Wednesday, February 18, 2015

Out with the Old, In with the New: Change in Organizations

Successful organizations embrace change and encourage innovation. With this in mind, it's surprising that organizational cultures often discourage the actions that lead to such change and innovation. Frankly, change is uncomfortable and innovation requires taking risks. If an organization doesn't actively create an environment in which change and innovation can thrive, it simply won't happen.

Five Ways to Encourage Change in Your Organization:


1. Listen
Strategies for change should not be created behind closed doors or in isolation. Strategic change should be done with market trends in mind and taking into account the perspectives of employees at all levels of the organization. Jack Welch was the CEO of General Electric from 1981 to 2001. During his time in this role, GE's market capitalization rose from $14 billion to more than $400 billion ("The List: CNBC First 25 Rebels, Icons and Leaders"). Of his leadership strategy, he says "Above all else, though, good leaders are open. They go up, down, and around their organization to reach people. They don't stick to the established channels...They make a religion out of being accessible"(Charan). Change is most effective and successful when it is created in consideration of the best interest of the organization as a whole. 

2. Empower Employees
If employees are weighed down by micromanagement and adherence to procedure, there is little room for innovation and improvement. Empowered employees are encouraged to develop improved processes and find ways that the organization can do better. Welch increased beyond the industry average the number of employees that each manager is responsible for leading. He says, "With 10 or 15 reports, a leader can focus only on the big important issues, not on minutiae" (Charan). This arrangement empowers both employees and managers to focus on the big picture and make positive change when needed.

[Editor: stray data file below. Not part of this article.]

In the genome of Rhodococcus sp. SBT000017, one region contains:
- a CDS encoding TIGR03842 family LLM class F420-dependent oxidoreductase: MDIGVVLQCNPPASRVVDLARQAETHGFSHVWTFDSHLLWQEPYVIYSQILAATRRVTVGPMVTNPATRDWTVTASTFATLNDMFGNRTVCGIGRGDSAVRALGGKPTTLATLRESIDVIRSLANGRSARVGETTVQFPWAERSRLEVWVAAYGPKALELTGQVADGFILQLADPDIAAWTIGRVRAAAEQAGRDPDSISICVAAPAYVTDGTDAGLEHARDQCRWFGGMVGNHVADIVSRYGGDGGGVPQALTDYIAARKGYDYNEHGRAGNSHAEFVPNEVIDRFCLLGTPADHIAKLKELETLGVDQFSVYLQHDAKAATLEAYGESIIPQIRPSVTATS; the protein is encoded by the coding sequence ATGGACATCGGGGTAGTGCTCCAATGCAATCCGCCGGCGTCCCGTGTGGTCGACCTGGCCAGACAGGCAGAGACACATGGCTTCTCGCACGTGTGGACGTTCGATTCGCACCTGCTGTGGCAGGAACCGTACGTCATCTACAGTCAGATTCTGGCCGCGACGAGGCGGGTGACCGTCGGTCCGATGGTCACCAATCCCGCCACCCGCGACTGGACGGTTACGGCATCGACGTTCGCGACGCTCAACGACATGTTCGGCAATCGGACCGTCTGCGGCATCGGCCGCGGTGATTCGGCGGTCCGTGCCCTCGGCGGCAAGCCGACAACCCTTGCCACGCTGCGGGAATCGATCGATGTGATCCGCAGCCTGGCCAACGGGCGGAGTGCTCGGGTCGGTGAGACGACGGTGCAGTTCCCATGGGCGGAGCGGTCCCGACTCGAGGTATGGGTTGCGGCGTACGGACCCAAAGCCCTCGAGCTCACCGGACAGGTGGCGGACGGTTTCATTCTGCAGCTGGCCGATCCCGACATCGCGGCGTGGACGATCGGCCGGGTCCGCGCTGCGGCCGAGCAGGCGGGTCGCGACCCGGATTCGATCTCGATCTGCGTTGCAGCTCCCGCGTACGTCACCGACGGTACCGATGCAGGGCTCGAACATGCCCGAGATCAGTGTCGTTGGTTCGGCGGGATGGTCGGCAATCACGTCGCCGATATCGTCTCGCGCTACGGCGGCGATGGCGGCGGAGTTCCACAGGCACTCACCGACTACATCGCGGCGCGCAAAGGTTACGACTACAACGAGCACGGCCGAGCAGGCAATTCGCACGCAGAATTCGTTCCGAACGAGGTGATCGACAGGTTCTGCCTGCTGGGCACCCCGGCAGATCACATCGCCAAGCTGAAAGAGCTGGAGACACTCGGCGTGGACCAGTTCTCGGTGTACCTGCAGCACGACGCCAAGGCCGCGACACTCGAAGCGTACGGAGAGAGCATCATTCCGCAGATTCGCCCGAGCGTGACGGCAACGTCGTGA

3. Encourage Risk-Taking
Some of the most important changes in an organization are made in uncharted territory. They are risks, and the possibility of failure is real. However, to move beyond mediocrity and into a truly innovative organization, taking risks is necessary. Encourage employees to try new things and don't disregard an idea because it's different from the way things have always been done. Management and Organizations scholar, Kim Cameron, encourages organizations to adopt a philosophy in which, "Improvement is the standard to be rewarded, not just doing the job correctly" (Cameron).

4. Implement "Change-Friendly" Management
Even the best ideas for change can get lost in a bureaucratic environment. Employees' ideas for change may never reach the organization's leadership. Leadership's ideas for change may be misconstrued or watered down by the time they are relayed to lower-level employees. Cameron recommends creating a flatter management structure which will foster accessibility and a more rapid response time to new ideas (Cameron).

5. Articulate a Vision
Having a clear vision is helpful for encouraging innovation or implementing a new initiative. Forming this vision should involve creating a strategic plan with input from a range of organizational voices. After this vision is created, leadership should generate commitment and seek to institutionalize the principles set forth by the new initiative (Cameron).



Sources: 
1. Cameron, Kim. 1991. "Transformational Leadership." In Developing Management Skills. David A. Whetton and Kim S. 
Cameron. New York: Harper Collins.2. Charan, Ram and Noel Tichy. 1989. "Speed, Simplicity, Self-Confidence: An Interview with Jack Welch." Harvard Business Review. No. 89513:110-120
3. "The List: CNBC First 25 Rebels, Icons and Leaders." CNBC.

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